Writing 31 as sum of 15 fourth powers

Hi everyone,

I'm supposed to show that you cannot write 31 as a sum of 15 fourth powers (that is, 0^4,1^4, etc).

I have proven this by noting that I can only allow one 2^4 in the expansion at most. I then considered some cases and it turned out to work.

However, I'm now supposed to show that there exist infintely many numbers that cannot be written as a sum of 15 fourth powers. I think I need to prove the first part differently (probably considering 31 = x1^4 +x2^4 + ... x_15 ^4 modulo some integer), but I don't see how.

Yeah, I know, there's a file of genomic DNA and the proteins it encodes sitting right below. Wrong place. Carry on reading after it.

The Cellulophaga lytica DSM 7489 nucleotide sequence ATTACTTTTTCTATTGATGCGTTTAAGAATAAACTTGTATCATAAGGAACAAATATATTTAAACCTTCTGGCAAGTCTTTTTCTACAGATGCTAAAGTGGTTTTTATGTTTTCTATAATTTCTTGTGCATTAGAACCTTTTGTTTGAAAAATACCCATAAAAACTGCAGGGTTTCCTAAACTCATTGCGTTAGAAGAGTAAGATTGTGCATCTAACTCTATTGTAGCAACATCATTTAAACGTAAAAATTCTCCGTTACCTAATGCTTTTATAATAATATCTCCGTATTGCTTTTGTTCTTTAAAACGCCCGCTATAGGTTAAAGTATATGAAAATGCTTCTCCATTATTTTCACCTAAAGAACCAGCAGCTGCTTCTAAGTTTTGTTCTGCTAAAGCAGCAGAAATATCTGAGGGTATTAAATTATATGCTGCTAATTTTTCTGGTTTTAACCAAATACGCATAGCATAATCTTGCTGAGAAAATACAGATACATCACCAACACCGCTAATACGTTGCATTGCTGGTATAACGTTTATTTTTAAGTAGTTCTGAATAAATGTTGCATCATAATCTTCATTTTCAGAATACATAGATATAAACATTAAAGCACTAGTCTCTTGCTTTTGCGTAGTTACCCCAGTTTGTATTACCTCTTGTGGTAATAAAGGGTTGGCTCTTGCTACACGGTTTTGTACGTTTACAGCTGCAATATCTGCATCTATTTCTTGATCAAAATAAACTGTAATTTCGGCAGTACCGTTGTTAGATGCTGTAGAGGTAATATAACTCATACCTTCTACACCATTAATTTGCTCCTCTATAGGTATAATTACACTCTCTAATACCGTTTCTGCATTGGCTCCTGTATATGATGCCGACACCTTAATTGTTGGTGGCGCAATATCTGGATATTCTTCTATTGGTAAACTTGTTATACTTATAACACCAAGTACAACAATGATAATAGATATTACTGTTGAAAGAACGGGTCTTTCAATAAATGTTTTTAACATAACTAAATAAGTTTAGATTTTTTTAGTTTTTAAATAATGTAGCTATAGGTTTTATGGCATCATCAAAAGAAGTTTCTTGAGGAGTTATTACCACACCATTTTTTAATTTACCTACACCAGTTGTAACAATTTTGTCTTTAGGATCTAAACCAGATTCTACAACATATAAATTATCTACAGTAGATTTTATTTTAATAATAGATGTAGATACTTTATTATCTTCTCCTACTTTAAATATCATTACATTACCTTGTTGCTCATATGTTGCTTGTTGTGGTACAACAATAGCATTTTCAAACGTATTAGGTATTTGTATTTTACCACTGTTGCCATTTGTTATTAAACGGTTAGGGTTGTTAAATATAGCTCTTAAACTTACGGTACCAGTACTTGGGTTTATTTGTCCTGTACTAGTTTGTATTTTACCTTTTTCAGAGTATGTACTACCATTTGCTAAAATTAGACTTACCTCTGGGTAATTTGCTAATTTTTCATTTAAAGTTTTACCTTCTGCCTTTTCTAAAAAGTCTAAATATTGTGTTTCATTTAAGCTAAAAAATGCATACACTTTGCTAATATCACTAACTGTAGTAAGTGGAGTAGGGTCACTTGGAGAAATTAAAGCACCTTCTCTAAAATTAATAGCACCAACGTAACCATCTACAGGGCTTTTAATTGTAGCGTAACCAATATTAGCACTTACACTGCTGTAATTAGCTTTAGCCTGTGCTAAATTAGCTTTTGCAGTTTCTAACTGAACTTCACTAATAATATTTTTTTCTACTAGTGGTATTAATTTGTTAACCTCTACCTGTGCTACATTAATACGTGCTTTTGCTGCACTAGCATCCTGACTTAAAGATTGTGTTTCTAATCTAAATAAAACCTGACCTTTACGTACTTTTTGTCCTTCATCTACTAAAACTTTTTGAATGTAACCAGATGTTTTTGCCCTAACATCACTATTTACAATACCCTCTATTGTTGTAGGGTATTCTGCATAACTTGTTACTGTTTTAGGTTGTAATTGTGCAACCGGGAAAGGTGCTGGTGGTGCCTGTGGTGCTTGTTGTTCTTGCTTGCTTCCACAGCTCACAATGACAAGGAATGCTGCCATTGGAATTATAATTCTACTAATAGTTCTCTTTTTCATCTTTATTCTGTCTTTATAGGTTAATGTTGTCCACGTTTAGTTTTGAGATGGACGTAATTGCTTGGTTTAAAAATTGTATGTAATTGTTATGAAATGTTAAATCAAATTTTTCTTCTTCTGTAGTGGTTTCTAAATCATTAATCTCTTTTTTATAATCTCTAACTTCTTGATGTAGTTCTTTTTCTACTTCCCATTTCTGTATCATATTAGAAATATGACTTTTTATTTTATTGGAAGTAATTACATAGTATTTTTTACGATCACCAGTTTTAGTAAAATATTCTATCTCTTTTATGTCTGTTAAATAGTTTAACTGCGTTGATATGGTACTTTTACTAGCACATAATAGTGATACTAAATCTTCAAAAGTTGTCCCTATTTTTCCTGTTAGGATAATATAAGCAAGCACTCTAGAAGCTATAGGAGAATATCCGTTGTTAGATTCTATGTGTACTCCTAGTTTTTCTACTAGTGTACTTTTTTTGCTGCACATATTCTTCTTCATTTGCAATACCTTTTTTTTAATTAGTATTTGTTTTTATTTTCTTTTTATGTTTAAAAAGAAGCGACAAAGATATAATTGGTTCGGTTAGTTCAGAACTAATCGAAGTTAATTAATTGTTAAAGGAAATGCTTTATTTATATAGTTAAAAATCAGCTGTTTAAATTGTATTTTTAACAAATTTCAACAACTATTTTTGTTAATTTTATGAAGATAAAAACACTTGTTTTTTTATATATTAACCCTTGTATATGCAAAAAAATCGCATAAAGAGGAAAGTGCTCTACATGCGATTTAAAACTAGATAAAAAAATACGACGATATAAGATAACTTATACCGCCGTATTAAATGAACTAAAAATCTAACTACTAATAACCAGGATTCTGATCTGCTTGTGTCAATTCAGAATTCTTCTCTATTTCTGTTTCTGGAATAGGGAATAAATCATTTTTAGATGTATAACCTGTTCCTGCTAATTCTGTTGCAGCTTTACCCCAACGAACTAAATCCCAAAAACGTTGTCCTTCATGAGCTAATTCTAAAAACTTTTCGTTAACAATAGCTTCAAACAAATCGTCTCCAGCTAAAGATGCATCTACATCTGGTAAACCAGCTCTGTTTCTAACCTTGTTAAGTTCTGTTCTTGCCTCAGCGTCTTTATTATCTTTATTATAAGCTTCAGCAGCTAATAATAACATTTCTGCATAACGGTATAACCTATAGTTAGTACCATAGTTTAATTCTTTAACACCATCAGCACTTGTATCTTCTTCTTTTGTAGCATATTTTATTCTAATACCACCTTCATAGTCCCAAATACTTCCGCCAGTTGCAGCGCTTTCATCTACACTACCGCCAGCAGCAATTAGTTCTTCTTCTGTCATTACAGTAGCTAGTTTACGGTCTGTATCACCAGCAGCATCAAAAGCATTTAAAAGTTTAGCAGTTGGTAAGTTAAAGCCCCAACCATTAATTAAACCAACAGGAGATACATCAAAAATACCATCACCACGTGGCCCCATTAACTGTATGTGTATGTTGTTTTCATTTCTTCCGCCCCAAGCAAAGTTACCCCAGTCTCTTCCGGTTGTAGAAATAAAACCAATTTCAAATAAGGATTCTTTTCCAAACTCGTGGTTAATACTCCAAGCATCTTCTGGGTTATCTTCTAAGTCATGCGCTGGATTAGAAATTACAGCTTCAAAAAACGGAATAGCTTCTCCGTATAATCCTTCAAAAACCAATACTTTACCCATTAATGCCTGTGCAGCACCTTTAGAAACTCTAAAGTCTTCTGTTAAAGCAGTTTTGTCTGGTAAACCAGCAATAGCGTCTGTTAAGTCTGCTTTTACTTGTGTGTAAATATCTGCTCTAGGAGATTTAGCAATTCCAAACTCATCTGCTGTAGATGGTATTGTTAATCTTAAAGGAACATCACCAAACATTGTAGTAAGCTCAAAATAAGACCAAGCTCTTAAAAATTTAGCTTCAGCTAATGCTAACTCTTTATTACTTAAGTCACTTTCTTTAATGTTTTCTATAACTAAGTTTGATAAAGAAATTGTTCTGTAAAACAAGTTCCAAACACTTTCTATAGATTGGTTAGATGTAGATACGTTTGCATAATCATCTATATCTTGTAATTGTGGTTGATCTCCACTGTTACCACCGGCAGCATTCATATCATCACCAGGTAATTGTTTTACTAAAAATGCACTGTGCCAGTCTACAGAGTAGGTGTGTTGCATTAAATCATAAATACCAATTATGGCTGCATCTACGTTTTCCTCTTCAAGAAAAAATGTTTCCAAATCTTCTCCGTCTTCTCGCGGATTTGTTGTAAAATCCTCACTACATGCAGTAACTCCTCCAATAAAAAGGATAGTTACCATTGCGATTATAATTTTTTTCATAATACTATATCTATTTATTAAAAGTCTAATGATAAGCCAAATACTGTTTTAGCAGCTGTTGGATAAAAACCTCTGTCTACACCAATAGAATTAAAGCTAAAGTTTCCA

Can anyone help?

Thanks.

Re: Writing 31 as sum of 15 fourth powers

all polynomials are continuous but that is only when smaller rational and irrational numbers are included, if they are discounted above then it will have infinite discontinuities. All polynomials are discontinuous if rationals and irrationals are excluded

Re: Writing 31 as sum of 15 fourth powers

I might start by considering integers "N" that can be written as 2y^4 - 1 for any positive integer y > 1.

Ex. Notice 31 = 2 x (2^4) - 1